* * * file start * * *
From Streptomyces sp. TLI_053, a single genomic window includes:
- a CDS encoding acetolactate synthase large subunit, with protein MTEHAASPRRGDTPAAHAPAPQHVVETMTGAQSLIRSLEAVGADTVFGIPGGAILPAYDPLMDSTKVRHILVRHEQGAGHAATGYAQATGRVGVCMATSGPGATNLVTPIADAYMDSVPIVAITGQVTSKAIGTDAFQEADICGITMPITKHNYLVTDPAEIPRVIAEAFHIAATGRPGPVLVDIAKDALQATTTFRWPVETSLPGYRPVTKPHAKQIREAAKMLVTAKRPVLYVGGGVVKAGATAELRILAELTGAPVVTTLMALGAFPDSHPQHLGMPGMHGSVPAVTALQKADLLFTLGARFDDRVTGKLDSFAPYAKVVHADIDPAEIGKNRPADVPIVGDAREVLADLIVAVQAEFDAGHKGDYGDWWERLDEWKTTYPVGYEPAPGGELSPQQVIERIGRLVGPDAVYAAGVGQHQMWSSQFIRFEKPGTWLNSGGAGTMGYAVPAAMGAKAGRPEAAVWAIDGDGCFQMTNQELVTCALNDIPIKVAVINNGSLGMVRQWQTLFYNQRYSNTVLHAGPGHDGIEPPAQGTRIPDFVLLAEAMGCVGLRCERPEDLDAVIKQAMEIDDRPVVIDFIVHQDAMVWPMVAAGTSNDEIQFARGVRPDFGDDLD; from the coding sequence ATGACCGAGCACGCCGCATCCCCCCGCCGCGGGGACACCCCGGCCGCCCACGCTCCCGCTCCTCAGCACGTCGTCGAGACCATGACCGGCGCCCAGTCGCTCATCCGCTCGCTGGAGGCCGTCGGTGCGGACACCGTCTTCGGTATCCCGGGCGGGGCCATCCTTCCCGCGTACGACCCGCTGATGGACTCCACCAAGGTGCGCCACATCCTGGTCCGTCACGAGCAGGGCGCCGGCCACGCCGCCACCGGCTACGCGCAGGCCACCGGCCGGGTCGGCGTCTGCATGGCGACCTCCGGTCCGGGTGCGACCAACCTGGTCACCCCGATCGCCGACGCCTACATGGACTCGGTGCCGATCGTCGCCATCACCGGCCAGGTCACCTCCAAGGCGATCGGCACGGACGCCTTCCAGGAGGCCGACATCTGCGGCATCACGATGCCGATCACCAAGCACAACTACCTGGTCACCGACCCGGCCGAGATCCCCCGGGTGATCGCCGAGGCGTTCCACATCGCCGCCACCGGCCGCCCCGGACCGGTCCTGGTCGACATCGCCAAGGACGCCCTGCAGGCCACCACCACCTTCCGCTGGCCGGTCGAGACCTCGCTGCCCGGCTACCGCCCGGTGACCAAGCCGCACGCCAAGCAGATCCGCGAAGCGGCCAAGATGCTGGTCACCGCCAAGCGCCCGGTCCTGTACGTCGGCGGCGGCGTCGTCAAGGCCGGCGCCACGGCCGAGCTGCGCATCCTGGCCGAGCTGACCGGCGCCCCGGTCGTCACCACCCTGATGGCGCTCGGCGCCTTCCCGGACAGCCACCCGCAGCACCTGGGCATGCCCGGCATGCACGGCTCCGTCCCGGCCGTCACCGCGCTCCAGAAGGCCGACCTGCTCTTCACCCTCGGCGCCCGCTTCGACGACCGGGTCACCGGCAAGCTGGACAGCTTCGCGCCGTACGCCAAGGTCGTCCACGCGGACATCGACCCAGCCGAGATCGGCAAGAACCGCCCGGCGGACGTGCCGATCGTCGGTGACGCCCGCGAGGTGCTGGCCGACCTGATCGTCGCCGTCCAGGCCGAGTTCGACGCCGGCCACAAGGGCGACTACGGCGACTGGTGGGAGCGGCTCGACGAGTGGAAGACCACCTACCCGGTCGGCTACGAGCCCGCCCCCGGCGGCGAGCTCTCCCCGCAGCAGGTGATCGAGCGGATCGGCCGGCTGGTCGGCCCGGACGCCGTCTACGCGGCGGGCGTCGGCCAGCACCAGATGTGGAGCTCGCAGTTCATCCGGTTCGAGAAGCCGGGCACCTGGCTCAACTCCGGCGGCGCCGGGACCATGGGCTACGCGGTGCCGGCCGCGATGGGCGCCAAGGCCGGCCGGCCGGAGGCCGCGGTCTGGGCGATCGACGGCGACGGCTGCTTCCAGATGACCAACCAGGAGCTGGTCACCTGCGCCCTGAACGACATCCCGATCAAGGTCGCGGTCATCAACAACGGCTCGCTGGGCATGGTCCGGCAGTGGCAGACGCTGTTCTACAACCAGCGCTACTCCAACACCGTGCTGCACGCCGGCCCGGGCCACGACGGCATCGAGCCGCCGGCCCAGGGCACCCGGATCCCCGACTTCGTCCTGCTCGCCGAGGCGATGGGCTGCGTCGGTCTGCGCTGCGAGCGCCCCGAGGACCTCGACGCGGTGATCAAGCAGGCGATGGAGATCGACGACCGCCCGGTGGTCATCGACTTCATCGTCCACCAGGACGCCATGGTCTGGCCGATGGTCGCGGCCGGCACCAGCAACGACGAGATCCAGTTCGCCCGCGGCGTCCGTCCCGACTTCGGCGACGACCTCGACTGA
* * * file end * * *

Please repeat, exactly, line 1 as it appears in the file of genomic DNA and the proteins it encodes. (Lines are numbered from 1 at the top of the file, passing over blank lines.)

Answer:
From Streptomyces sp. TLI_053, a single genomic window includes: